My Lady Jane is a retelling of England’s Nine-Day Queen. This novel is what happens when something historical is retold in a contemporary style while still remaining fairly true to history. It is a longer read that delves into the points of view of three characters based on Lady Jane Grey, Edward VI, and Guildford (stylized as Gifford) Dudley, giving the characters a happier ending than their reality. The three authors weave together humor, romance, and a bit of real history–along with a lot of changed history.
I usually love retellings, especially when there’s history involved that I’ve studied and enjoyed. And if I look at it purely from a standpoint where I only address it as a historical retelling, My Lady Jane was successful one. I really enjoyed that the conflict between the Catholics and the Protestants was twisted into a conflict between the E∂ians (people who have the ability to shape shift into an animal, often at moments of high emotion or stress) and the Verities (people who do not have that power and often view it as a perversion of nature.) Changing history to the point of smudging or completely changing the outcome–which is basically the point of alternative history–didn’t bother me, because I liked how the authors took real events and added a bit of fantasy to make it fit their new narrative.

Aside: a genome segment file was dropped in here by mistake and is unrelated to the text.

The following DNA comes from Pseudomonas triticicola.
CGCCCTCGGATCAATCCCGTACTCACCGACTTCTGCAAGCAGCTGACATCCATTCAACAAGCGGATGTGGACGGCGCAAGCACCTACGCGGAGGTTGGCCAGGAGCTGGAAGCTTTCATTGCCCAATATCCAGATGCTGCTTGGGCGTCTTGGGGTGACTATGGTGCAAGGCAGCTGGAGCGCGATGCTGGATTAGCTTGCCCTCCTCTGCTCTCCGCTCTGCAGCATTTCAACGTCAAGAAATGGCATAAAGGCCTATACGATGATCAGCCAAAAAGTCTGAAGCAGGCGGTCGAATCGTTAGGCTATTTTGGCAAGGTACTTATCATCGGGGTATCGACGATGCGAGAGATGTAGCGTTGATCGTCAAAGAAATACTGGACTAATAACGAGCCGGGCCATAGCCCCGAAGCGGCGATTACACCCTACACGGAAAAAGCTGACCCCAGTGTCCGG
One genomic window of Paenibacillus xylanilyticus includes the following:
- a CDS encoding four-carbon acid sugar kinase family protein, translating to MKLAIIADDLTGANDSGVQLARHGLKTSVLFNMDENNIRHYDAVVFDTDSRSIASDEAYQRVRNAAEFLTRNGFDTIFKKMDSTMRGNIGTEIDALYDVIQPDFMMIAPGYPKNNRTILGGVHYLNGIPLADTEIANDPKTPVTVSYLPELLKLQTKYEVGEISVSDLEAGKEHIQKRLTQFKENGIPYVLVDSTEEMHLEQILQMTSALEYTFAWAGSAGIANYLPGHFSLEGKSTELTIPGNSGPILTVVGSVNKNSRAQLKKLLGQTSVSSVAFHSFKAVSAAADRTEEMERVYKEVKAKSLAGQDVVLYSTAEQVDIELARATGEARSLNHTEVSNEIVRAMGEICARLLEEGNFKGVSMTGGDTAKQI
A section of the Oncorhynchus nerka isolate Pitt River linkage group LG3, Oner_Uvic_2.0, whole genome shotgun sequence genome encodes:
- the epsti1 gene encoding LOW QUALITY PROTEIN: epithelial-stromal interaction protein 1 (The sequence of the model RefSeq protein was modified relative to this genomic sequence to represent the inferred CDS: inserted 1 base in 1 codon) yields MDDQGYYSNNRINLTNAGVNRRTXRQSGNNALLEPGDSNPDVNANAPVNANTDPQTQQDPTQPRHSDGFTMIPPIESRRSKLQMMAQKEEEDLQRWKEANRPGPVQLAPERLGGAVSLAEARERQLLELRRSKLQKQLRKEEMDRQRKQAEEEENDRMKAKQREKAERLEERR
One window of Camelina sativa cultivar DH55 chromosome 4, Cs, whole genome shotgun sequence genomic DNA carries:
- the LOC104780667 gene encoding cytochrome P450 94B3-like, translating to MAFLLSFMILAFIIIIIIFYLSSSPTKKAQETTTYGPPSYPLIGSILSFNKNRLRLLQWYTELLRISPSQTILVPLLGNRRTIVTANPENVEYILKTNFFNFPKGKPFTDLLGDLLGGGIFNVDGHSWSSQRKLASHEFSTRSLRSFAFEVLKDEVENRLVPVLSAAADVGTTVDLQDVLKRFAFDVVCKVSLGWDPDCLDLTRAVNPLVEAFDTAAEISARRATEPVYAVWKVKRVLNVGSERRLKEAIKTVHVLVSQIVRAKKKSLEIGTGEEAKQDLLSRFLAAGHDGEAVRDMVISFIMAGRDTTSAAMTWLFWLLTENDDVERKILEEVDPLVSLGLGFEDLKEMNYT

The alternative history, the E∂ians…that is why I read and enjoyed My Lady Jane, even to the point where I was able to mostly overlook the things that I didn’t particularly like. Ultimately, while I did enjoy reading the book, I also feel like it doesn’t have memorability for me. I won’t really be thinking about it now that I’ve finished it. It didn’t blow my mind, though I understand why it’s popular. It’s a catchy, quick read with entertaining moments. The characters are likable and it’s easy to cheer them on. But I found that even though this was a fun read, there were things that I didn’t work for me and distracted from the fantasy setting.